Green Valley resident Dale Sprinkle doesn’t have traditional hearing loss. He said he could hear a pin drop. But the room would have to be quiet.
His hearing was damaged during his time in the military; he can hear voices but he can’t always understand them.
“I can hear people talking plainly but it sounds like they’re speaking Chinese,” he said. “I have hearing aids that segregate the sounds and focus on the range where my hearing problem is. I have to have that in order to discern what words are.”
Masks have made communication more difficult, and he's not alone. For the deaf or hard of hearing, new challenges have presented themselves with the wearing of masks in public places.
“I definitely have a problem hearing people with masks; it’s not impossible but I have to listen carefully,” he said. “I can't watch people talk and that does enhance my hearing a bit when I’m looking at someone talking.”
Along with covering a person’s mouth, most masks Sprinkle has tried are difficult to wear with his style of hearing aids.
“I need a mask that ties behind the head because the ones that go around the ears tend to hook onto my hearing aid,” he said. “Sometimes when I take off the mask the hearing aid goes flying and a $5 mask versus $5,000 hearing aids is not a good trade-off.”
Mouth movement and facial expressions are a key aspect in communicating, not just for people who have trouble hearing. While face coverings are required in most public places due to COVID-19, they make it difficult for people who rely on lip reading, mouth movements in American Sign Language or facial cues.
Sprinkle said one of the biggest things that would help him in his communication is a little understanding from others.
“It would be nice if people would be patient with those of us who are hard of hearing because it’s not our choice to be here,” he said. “I have to ask people to repeat themselves, I have to do that quite often, and some people get an annoyed look on their face.”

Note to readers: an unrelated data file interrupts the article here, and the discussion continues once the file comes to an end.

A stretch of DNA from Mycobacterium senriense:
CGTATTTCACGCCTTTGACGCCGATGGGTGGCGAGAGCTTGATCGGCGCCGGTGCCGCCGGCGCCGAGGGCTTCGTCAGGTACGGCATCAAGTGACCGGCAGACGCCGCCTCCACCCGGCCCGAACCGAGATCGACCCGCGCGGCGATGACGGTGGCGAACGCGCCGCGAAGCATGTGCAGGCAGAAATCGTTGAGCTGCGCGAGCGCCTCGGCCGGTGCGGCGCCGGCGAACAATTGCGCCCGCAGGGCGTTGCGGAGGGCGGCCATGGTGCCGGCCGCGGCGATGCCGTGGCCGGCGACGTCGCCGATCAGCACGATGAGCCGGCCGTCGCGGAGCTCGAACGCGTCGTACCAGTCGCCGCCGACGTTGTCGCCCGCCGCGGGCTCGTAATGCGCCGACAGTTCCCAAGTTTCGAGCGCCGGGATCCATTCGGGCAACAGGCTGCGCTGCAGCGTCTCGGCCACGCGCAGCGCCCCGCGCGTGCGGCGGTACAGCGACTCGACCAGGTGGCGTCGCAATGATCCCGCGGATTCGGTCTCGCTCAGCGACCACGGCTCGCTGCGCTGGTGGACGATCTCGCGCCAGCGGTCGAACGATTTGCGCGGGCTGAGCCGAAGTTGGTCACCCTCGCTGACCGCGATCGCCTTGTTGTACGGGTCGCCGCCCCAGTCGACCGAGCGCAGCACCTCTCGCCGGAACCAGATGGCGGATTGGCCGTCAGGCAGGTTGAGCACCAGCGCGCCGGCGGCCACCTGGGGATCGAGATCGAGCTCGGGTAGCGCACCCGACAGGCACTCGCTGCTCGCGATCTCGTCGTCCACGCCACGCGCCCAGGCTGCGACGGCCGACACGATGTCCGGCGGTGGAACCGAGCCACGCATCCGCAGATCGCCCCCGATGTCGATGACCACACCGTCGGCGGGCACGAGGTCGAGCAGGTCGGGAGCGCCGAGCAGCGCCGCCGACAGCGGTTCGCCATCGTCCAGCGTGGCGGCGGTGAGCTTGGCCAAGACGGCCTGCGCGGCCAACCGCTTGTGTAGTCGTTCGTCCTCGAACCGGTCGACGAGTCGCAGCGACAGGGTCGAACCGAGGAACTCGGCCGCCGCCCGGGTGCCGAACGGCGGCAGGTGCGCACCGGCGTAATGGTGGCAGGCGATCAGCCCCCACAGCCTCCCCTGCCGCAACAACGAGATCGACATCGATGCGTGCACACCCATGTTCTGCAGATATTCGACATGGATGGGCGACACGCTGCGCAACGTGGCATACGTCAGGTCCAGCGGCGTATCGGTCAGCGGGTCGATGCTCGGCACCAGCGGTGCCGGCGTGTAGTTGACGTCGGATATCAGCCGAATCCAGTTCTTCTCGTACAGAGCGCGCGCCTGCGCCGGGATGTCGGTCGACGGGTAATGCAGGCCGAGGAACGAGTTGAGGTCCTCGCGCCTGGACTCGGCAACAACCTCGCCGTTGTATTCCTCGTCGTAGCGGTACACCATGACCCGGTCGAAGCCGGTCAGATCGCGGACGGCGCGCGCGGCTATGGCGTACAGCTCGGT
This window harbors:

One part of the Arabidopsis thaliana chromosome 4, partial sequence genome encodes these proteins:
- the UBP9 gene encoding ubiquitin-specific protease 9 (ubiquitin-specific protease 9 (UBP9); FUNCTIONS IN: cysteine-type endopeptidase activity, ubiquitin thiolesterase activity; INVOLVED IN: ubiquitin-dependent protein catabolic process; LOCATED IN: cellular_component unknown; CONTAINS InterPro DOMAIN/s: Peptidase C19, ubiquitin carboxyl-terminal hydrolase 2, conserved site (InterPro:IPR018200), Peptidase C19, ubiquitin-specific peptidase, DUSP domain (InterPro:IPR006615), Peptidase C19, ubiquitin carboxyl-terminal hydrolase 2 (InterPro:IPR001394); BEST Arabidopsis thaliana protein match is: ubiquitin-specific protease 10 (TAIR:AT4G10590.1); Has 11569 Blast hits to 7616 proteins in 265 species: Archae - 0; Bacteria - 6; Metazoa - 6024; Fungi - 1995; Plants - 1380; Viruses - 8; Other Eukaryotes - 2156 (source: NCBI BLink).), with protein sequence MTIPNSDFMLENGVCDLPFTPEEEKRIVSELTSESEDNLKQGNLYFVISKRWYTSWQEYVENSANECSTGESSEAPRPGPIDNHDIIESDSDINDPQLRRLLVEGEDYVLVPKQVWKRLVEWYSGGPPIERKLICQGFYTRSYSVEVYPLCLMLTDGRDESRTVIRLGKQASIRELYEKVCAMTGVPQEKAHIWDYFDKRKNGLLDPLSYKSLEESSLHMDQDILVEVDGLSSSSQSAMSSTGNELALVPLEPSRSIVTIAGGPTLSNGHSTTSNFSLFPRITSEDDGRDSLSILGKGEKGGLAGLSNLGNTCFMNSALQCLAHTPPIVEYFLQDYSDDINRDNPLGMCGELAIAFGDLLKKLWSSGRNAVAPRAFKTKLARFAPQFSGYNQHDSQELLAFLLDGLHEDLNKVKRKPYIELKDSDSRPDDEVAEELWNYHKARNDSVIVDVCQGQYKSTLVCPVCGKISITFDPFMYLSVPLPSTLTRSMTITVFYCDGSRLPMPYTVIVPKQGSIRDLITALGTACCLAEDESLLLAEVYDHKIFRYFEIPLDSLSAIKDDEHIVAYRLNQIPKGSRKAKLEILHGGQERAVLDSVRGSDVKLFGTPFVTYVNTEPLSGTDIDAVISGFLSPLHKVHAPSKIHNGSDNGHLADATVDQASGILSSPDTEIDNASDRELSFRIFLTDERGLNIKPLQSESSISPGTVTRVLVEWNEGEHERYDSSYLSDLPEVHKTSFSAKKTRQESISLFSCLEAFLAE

Stan Kruggel is the treasurer for the Adult Loss of Hearing Association (ALOHA), a Tucson organization that provides resources and information to people who have hearing loss. Their group offers discussions and opportunities to try out different types of assistive hearing devices.
Kruggel said those who are hard of hearing often rely on visual cues in the face to communicate.
“Hard of hearing people, even people who are mildly hard of hearing, do depend a bit on lip reading or what we call speech reading which involves the whole face and body, the eyes and even the tongue,” he said. “It helps us immensely and a lot of us with hearing loss do speech reading unconsciously.”
Kruggel has hearing issues himself and has a cochlear implant in one ear and hearing aid in the other.
He said masks make it difficult to read lips and they also muffle someone’s voice, which complicates things further. Many who have hearing issues already have trouble hearing parts of words or whole words.
“Most that have hearing loss have high frequency loss and in speech, consonants are high frequency so they’re just hearing vowels; it makes it tough,” he said. “When we miss words, sometimes two or three out of a sentence, our brain is trying to fill the words in. It’s very tiring for our brains at the end of the day filling in all those words we are missing.”
Kruggel uses a mask that he’s written “Hard of Hearing” on as a way to let people know around him that he has hearing loss. ALOHA also has pins people can wear to let others know they lip read or have hearing problems. It’s a step that helps, but it doesn’t totally eliminate the struggles, especially now.
How to help
He recommended several steps for both people who are hard of hearing and those communicating with them.
Always stand to face each other, speak clearly and at an even pace, make sure the speaker has a light on them to make the visible facial expressions clearer and if it’s safe to distance six feet apart, temporarily lower the mask to speak.